1. What is required for a person to be recognized as the author of a copyrighted work?
1. Is the mere fact of its creation sufficient?
2. Or does it even have to fix the job in a tangible way to secure authorship over it and then be called “author” within the meaning of copyright law?
3. Should the work be published?
4. What if you notice that you are the copyright holder of the work itself?
Reading the Albanian copyright law does not require anything other than creating the work, being called its author, and enjoying copyright protection. According to Albanian law, the person who did the job won copyright protection when it was created. The work doesn’t need to be fixed on any tangible means, nor is it essential to notice who the copyright belongs to and when it began.
1. Any person who infringes one or more of the copyrights on this work may be sued.
2. It should be emphasized that, in some states, the mere fact of creating the work is not enough to protect the copyright.
3. In addition to creating the job, you must also fix it in a tangible means of expression. This is the case in the US and England, for example.
4. I think the condition of setting the work on a tangible tool is essential because how can you prove that the work already existed, that you are its author and that it was subsequently copied, let’s say?
Think for a moment about someone giving a speech or a talk for a precise moment. Someone secretly records it and then quotes the whole statement in another work, let’s say in a book, calling himself the author of it. How can you sue in court when you have no material proof, no document, or record of your statement? This would make the defense more complex; the only protection would be witnesses.
In the US, until 1989, when the US signed the Berne Convention, some formalities had to be respected, such as posting a notice that the work was protected by copyright. But since the Berne Convention for the Protection of Copyright does not require these formalities, the US was forced not to direct them. However, they are still needed, as the damages you can sue for are higher when the work has a copyright notice.
Like the laws of all those states that are party to the Berne Convention, Albanian law requires no other formality. So it is not necessary to put a notice of copyright and say that the copyright belongs to this or that person. Today it is common practice to see in the books the copyright mark followed by the words “Copyright” or (Copyright) belongs to this or that person. But it should be clear to everyone that the absence of such notice does not deprive a person of copyright protection. Usually, the author of the work, and therefore the copyright holder, is the one whose name appears typically in work as its author’s name. The story of the development and protection of copyright in the world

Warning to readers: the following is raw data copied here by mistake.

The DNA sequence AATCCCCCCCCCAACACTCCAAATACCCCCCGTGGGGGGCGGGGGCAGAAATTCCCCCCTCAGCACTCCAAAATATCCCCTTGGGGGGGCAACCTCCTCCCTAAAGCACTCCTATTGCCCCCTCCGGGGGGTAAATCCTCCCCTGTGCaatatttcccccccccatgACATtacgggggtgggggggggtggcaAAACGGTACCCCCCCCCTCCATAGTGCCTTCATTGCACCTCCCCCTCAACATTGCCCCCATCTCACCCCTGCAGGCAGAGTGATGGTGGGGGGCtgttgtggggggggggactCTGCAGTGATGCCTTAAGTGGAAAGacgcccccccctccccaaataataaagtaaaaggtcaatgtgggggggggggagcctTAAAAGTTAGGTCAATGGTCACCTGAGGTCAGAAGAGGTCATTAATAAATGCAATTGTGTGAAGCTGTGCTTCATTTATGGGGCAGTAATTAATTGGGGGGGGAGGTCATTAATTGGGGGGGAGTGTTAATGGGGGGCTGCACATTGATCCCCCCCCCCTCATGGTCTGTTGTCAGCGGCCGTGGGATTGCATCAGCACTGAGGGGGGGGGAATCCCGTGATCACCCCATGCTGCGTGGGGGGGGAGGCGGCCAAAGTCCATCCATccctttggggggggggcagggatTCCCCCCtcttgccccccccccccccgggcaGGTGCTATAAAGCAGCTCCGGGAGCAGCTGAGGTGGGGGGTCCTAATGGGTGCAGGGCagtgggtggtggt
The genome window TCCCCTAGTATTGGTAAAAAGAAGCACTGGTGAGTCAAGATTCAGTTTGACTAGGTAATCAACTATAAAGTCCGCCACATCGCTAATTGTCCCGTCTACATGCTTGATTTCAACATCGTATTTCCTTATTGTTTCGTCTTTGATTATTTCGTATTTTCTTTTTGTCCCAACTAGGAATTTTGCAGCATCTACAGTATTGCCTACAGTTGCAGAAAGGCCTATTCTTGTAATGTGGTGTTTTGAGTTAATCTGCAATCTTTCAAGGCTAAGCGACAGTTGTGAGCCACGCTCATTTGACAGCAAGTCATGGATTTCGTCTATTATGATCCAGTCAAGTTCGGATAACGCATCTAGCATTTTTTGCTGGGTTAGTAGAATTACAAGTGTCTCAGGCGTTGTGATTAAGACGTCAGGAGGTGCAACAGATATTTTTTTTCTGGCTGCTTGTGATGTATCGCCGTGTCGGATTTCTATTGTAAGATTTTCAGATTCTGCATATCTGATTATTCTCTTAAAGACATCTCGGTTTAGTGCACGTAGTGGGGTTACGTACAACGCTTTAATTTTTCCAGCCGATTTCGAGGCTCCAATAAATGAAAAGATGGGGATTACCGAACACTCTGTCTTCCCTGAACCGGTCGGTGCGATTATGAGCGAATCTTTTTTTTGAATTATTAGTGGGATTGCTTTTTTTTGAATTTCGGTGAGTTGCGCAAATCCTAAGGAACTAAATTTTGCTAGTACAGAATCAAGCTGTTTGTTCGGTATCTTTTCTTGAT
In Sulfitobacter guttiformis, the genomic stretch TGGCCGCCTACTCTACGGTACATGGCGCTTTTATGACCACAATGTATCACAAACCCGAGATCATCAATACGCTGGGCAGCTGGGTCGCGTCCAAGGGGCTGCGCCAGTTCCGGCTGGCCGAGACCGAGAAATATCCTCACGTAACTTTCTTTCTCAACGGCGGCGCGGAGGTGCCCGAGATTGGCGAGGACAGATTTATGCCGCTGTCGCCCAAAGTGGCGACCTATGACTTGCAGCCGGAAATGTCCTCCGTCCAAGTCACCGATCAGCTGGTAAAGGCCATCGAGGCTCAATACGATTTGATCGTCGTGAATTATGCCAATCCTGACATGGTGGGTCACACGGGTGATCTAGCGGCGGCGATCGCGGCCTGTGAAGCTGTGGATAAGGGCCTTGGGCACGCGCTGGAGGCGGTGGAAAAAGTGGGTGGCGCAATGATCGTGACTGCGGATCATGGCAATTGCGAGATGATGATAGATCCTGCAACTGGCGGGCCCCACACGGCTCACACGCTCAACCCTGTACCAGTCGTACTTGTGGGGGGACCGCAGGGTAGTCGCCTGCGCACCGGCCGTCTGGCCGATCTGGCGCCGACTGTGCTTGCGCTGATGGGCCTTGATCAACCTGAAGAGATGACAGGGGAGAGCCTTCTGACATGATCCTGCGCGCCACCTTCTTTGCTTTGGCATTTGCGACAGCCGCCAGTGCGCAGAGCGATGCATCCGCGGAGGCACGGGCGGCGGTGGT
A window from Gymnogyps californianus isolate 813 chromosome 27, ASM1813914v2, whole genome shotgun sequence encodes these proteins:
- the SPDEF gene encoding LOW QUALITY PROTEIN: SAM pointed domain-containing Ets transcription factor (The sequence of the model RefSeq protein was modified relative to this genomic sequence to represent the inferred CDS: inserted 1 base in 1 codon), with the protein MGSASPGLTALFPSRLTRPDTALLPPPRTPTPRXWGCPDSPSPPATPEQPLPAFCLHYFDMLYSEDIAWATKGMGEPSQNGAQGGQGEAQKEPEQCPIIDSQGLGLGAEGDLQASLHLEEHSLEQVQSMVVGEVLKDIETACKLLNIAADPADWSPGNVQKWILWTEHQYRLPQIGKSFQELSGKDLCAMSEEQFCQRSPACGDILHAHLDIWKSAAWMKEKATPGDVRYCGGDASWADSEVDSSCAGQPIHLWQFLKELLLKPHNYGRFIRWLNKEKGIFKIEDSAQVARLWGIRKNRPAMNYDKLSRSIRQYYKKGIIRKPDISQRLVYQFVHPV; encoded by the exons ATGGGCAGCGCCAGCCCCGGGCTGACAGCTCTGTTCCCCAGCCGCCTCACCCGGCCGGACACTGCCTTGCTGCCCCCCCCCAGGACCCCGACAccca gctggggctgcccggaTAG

Copyright has its beginnings in the history of Ancient Greece and the Roman Empire. However, it cannot be copyrighted at that time as it is known today. Economic rights at that time were not recognized, and the authors’ concern was to identify them as authors of their writings. Economic rights began to be claimed only by the 15th century when printing was invented. By then, copying a manuscript was a slow and complicated process, performed mainly by monks.
With the creation of the ability to print books easily and freely, the issue of piracy came up. By the end of the 15th century, printing technology in England facilitated rapid multiplication and the distribution of copies of written works, so the King decided to exercise the royal prerogative to regulate the book trade. Many decrees were issued in England at that time, but they were intended merely to control the content of what was printed. The monopoly of book printing was given to the guild system of printing houses, which had to check whether the printed books were hostile to the Church or the King.
From the beginning of the 18th century, book publishers in England pressed for a new type of copyright regime that would focus more on property rights than censorship. They demanded that copyright be an eternal right that belonged to booksellers, as were landowners’ rights. Thus in 1709, the first copyright act in the United Kingdom came into force, the Statute of Anne of 1709, which became law in 1711. The statute protected copyright in books and writings by others.
The statute did not fulfill many of the wishes of the booksellers, and he decided that the authors themselves would be the ones who should benefit from the copyright and not the booksellers. Also, copyright was conceived as a right that lasted up to 14 years and could be renewed for another 14 years. The statute, therefore, was intended to protect the consumer by banning the monopolies of printing and book publishers. The offenses went into public possession as soon as the term of protection expired.